17th June 2020
The impact of COVID-19 on people living with non-communicable diseases during the pandemic
The COVID-19 pandemic has hit us somewhat off guard and unprepared. It has ravaged many countries and continues to have a huge impact on our global society. The need to fight the virus has been urgent and all encompassing, and as a result, medical focus has been largely centred on the virus, resulting in the redeployment and prioritisation of scare resources. Healthcare systems across the world have been tirelessly striving to contain the impact on people, and available resources in many countries have therefore been insufficient.
However, before this pandemic hit, Europe was dealing with the significant challenge of delivering care for patients with serious, non-communicable diseases, and we still are. The impact on patients of such diseases do not dissipate in line with our refocus on COVID-19, however pressing that may be.
COVID-19 has shone a harsh light on the unsustainability and weakness of our healthcare systems, and we fear that the impact on already vulnerable populations will be significant and long-lasting.
Take chronic diseases, for example, which affect one-third of the adult population in Europe, and 23.5% of working-age Europeans.1,2 Patients with such conditions are particularly vulnerable to COVID-19, being at higher risk of serious illness and death. Moreover, the disruptions in their healthcare provision caused by the pandemic – treatment delays, discontinuation of routine care services and uncertainty around medicine availability – have left them more at risk than ever.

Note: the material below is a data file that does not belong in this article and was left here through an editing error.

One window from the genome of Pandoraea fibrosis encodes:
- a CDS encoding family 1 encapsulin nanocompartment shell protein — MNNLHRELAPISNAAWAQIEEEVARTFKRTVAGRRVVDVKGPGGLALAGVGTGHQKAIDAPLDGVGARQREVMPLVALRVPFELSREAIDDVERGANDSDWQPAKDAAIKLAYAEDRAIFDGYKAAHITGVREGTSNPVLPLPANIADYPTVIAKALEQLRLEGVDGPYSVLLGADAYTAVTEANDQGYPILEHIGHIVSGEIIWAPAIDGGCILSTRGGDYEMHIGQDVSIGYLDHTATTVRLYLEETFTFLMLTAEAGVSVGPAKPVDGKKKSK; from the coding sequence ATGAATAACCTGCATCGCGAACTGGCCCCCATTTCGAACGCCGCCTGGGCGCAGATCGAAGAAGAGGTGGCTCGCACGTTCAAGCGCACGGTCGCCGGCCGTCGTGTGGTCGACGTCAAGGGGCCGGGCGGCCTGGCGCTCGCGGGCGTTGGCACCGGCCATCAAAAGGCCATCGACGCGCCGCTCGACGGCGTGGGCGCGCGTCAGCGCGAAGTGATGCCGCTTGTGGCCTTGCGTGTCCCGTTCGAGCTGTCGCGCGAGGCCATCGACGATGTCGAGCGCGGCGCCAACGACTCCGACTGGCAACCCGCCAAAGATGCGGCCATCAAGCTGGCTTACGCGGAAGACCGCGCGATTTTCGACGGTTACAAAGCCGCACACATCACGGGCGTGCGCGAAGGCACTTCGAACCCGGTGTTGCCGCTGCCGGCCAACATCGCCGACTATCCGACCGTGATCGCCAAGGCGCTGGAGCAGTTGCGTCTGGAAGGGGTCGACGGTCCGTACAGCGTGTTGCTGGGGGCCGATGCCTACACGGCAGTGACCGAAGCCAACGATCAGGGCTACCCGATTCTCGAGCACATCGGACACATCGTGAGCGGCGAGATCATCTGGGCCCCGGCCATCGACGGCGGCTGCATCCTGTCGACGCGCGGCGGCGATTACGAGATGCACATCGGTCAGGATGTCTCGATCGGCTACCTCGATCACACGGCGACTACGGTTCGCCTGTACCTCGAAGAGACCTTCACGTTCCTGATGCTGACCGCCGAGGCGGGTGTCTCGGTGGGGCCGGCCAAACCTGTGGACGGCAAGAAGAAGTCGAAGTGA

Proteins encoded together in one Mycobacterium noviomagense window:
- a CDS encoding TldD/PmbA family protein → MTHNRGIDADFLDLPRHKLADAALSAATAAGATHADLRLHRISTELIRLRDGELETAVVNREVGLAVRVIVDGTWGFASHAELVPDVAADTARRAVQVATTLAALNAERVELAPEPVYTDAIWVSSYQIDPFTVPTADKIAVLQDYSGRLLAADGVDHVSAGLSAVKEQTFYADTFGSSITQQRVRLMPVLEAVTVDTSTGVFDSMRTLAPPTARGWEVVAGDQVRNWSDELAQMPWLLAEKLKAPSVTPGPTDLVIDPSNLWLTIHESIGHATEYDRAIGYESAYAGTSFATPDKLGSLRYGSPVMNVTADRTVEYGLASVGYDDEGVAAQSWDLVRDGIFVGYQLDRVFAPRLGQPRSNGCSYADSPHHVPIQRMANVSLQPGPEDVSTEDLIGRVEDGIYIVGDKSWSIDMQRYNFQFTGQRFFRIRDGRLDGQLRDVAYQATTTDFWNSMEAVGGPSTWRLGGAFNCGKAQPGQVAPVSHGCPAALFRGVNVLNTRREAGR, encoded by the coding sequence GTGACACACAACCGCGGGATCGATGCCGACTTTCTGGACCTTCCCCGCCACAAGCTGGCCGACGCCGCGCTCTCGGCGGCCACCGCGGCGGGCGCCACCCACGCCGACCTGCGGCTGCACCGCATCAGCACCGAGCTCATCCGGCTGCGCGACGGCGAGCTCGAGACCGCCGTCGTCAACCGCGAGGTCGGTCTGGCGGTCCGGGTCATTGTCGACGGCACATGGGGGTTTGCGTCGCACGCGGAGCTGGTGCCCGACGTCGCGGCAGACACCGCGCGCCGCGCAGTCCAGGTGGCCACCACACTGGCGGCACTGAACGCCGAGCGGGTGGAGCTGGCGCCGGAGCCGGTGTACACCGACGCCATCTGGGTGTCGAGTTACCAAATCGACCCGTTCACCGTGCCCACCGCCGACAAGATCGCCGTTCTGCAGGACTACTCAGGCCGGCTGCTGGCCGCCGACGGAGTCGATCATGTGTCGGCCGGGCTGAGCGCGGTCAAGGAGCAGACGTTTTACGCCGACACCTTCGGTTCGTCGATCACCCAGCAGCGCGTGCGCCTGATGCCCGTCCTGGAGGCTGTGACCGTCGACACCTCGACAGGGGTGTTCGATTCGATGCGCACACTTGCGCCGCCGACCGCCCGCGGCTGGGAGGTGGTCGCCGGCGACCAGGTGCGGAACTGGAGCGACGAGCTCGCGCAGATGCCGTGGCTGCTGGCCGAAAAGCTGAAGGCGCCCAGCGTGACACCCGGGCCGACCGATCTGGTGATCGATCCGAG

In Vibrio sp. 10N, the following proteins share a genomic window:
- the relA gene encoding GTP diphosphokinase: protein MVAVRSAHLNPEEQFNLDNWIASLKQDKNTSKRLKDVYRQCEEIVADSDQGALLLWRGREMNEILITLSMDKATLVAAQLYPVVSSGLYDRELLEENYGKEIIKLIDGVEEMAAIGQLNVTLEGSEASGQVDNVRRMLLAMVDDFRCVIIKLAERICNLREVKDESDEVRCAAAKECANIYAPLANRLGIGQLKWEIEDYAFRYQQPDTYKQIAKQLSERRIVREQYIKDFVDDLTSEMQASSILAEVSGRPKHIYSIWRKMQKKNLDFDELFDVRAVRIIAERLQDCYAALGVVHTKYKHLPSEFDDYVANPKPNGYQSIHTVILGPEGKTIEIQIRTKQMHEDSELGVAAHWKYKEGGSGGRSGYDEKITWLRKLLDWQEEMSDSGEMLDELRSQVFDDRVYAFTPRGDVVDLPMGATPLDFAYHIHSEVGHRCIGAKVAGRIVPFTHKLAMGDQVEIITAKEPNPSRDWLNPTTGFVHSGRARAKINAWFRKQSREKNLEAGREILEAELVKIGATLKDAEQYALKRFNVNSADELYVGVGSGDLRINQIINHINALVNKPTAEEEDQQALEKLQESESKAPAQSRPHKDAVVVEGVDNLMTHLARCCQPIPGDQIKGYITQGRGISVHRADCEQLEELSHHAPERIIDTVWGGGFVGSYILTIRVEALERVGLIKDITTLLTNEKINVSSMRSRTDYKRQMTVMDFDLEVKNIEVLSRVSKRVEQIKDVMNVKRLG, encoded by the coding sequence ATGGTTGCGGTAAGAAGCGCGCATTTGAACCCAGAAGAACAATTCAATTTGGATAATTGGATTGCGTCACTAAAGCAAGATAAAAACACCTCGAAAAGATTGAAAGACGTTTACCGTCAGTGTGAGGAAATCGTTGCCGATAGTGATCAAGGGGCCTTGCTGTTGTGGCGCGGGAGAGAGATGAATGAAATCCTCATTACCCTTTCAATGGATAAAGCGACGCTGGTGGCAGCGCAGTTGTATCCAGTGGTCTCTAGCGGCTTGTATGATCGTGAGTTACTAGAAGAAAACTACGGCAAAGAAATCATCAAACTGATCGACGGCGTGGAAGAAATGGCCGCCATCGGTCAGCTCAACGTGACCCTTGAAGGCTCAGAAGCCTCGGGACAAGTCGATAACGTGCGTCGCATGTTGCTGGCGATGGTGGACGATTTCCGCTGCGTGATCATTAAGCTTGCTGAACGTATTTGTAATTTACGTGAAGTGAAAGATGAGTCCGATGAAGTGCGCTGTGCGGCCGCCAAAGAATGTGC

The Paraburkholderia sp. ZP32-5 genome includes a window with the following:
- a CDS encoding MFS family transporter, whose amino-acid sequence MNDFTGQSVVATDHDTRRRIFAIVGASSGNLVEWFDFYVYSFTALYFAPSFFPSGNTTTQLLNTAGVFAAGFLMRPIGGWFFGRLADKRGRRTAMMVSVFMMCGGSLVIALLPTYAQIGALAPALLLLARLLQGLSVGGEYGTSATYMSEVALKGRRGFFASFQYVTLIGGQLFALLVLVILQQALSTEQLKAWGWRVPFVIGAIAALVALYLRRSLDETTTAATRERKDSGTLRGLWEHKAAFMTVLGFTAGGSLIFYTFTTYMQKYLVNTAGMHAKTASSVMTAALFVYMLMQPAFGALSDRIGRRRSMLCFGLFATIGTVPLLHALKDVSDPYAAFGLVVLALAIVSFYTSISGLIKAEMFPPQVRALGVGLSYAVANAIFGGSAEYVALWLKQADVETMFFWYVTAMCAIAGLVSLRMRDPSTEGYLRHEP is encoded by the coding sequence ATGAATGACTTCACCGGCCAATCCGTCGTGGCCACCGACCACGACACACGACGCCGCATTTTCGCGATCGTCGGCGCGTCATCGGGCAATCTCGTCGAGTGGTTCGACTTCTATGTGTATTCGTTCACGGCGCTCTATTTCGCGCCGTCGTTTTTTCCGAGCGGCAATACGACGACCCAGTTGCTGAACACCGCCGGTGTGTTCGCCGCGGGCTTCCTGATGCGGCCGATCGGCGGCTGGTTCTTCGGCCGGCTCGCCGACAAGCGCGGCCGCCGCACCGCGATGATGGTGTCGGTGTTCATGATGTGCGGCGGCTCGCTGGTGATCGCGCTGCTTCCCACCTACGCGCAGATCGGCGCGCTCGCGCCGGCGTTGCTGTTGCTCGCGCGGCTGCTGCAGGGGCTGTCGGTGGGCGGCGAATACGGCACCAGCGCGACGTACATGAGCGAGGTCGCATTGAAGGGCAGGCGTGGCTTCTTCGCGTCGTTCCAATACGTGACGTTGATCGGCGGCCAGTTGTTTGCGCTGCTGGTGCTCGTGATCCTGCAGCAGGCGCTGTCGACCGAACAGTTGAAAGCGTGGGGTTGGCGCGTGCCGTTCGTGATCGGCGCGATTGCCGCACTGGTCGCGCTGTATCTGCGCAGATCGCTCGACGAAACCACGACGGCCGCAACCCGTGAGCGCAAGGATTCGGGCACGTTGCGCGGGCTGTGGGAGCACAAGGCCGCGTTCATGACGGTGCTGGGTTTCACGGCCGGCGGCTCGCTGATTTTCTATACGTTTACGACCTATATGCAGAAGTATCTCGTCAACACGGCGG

In the case of cancer and many other diseases, services have been reduced, or put on hold, to protect patients from exposure to the virus, or because non-emergency care has been limited. Diagnosis of new cancers is expected to be significantly delayed, which may have an impact on the success rate of curative and non-curative treatment strategies.
Despite the vast efforts of patient advocacy groups across Europe, the view is that protecting this particularly vulnerable population in many countries has largely been forgotten in the current public discourse. Many patients are facing added uncertainties and concern for their lives as their anxiety grows around how long COVID-19 will continue to negatively impact the care that they are able to access for their condition.